# Exist at least $21$ lines and $21$ points

Given $6$ axioms :

$(1)$ For every point $P$ and for every point $Q$ not equalto $P$ there exists a unique line $l$ incident with $P$ and $Q$ .

$(2)$ For every line $l$ there exist at least two distinct points incident with $l$ .

$(3)$ There exist three distinct points with the property that no line is incident with all three of them.

$(4)$ If $A * B * C$ ( it's mean $A,B,C$ are three distinct points all lying on the same line and $B$ is between $A,C$) then $C*B*A$

$(5)$ Given any two distinct points $B,D$ there exist points $A,C,E$ lying on the line through $B,C$ such that $A*B*D,B*C*D,B*D*E$

$(6)$ If $A,B,C$ are three distinct points lying on the same line , then one and only one of the points is between the other two .

Prove any model of axioms $(1) \to (6)$ must have at least $21$ points and $21$ lines . And give a model that have exactly $21$ points and $21$ lines

• What does "between" mean in this context? Commented Feb 1, 2017 at 6:31
• You can think it likes $AB<AC$ , Commented Feb 1, 2017 at 6:34
• $(4)$ means " between " $A,C$ is same as between $C,A$ Commented Feb 1, 2017 at 6:36
• Hm. No, I doubt one can think that. The problem probably means that there is a set of "points", a set of "lines", a incidence relation between points and lines, and a ternary relation of betweenness on the set of points incident to each line… If you intend something like distances between points, so as to compare them, or something, you should be considerably more precise. Commented Feb 1, 2017 at 6:36
• I am still trying to understand what you are asking! Commented Feb 1, 2017 at 6:51

Let's consider a model with 21 points and 21 lines. There are 210 pairs of different points and each such pair determines a line. Suppose that

all lines have the same number of points, $N$.

Then each line contains $\binom N2$ pairs of lines, and we must have $N=5$. This suggest that we look at the projective plane $PG(2,4)$ over the field with four elements, which gives us a configuration of 21 lines and 21 points, with each line containing 5 points. It satisfies your conditions 1, 2 and 3.

To see whether this can be completed to an example, we have to see whether we can define a ternary relation on each line, which is a set of 5 elements, satisfying the conditions 4, 5, and 6. Indeed, as the betweenness relation is essentially independent of the incidence relation, we can do this line by line.

Consider the latin square

1   4   2   5   3

4   2   5   3   1

2   5   3   1   4

5   3   1   4   2

3   1   4   2   5


And view it as an operation $\star$ on the set $X=\{1,2,3,4,5\}$. If $a$ and $b$ are two distinct points in $X$, we declare that the unique point in $X$ which is between $a$ and $b$ is $a\star b$. You can check (somewhat laboriously) that this satisfies the conditions. Condition 4 is a consequence of the fact that the latin square is symmetric. The following Mathematica code checks condition 5

tt = {
{1, 4, 2, 5, 3},
{4, 2, 5, 3, 1},
{2, 5, 3, 1, 4},
{5, 3, 1, 4, 2},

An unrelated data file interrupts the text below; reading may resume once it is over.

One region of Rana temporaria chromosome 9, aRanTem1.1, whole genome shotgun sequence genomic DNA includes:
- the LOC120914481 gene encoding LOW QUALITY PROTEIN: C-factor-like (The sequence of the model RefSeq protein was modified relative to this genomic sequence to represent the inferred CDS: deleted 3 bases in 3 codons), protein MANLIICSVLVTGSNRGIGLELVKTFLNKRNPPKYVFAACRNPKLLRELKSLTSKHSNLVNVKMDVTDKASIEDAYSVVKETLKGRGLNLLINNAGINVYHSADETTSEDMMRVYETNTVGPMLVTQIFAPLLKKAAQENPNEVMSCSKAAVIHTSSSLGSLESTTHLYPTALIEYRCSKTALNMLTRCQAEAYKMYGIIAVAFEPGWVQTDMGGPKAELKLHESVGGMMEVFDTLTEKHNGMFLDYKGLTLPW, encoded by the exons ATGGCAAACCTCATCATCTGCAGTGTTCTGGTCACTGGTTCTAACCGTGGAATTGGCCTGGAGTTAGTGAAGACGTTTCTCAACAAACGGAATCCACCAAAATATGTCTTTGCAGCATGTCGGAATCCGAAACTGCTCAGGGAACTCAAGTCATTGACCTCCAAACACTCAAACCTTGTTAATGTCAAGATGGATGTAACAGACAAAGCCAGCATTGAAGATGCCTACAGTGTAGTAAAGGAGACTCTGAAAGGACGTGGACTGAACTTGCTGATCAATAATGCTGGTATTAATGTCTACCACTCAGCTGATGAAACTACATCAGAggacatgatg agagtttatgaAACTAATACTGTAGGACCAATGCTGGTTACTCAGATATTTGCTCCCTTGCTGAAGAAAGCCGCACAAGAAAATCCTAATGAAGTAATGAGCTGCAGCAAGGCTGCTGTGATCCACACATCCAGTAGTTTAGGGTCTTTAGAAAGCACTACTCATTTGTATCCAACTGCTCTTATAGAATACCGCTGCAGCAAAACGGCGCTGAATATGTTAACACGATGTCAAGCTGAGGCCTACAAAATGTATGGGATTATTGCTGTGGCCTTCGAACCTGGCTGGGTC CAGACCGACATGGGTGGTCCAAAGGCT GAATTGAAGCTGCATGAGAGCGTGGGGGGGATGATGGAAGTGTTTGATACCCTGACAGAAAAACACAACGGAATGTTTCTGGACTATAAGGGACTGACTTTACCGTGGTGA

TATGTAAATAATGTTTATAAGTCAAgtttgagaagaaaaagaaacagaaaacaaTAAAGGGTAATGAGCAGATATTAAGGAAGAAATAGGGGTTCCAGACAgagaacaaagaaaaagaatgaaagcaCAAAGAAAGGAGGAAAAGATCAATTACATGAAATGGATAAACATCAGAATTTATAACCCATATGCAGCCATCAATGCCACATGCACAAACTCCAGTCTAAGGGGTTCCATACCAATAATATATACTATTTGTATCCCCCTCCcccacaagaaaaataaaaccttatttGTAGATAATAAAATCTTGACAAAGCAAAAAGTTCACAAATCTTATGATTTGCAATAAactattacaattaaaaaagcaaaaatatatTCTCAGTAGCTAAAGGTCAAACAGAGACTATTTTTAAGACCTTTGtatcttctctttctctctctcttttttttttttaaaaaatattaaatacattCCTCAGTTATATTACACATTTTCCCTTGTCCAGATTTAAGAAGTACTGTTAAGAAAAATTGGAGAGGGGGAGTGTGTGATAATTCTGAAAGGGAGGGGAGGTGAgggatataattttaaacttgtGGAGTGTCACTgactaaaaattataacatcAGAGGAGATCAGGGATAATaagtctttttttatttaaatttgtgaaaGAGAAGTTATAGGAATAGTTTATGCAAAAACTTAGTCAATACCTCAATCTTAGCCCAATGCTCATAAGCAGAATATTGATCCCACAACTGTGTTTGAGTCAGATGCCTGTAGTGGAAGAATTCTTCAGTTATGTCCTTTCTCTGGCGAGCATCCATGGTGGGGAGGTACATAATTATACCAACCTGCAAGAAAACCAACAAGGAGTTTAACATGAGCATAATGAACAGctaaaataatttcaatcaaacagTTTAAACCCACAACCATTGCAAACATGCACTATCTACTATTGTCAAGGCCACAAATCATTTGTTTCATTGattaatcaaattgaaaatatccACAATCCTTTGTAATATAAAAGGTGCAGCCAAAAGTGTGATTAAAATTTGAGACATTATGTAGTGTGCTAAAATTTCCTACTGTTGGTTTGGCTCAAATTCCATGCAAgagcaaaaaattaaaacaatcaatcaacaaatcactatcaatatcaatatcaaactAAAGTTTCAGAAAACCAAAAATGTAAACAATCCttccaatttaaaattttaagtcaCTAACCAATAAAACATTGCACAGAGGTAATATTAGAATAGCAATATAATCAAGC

{3, 1, 4, 2, 5}
};
qq = Flatten[Table[{i, tt[[i, j]], j}, {i, 5}, {j, 5}], 1];
Length@Union@qq[[All, #]] & /@ Subsets[Range[3], {2}]


The result expected in {25,25,25}.

• The latin squarde I got by googling "symmetric idempotent latin square of order 5". I have no idea if it is special in some way or if any one works... Commented Feb 1, 2017 at 8:12

To show that any model of those six axioms must have at least 21 points and 21 lines, you can construct any model and slowly show that no matter what, there must exist at least 21 points and 21 lines.

By (3), we have three distinct non-collinear points. By (1), we draw lines AB, AC, and BC connecting all three points. You can easily show that all these lines are distinct. For example, if line AB = AC, then points A, B, and C are collinear. Contradiction.

By (5), points A and B have to have a point C in between. Now you have to show that C cannot be any other point. The reason you need to show that is because we are proving no matter how you construct any model, you have to have at least that number of points. Since you can add a point in between A and B, B and C, and A and C, you will have shown that so far, you will need at least 6 points. You will continue to do this until you get to 21 points. Similarly, you will do the same to show that you need at least 21 lines.

To show that a model with 21 points and 21 lines exist, consider the following. A projective plane of order n has (n^2) + n + 1 number of points and lines. If you have a field, you can construct a projective plane over that field. So we need a finite field with 4 elements.

Since you can construct a finite Galois Field for any prime number p and natural number n such that p^n is the number of elements of the GF field. We have a GF field with 2^2 elements.

Since projective planes satisfy the incidence axioms, you only have to show that the order axioms (4), (5), and (6) are satisfied. To show that, consider any line in the projective plane of order 4 we defined above. That line will have 5 points. You can put those 5 points together in a way that satisfies all the order axioms.

To visualize how that is done, consider a pentagon with vertices A, B, C, D, and E. Any two points have a point in between that corresponds to the opposite point. For example, point D is between points A and B, point E is between points B and C, etc. Also, any two points have a point before and after them that corresponds to their order. For example, point E is before A and B, point C is after points A and B, etc.

You will end up with the following relations: A∗B∗C, B∗C∗D, C∗D∗E, D∗E∗A, E∗A∗B, A∗D∗B, B∗E∗C, C∗A∗D, D∗B∗E, A∗C∗E,

That is actually why the plane separation axiom was introduced. You can check all the relations and see that they satisfy all the order axioms.

Thus, we've constructed a projective plane that satisfies all the 6 axioms.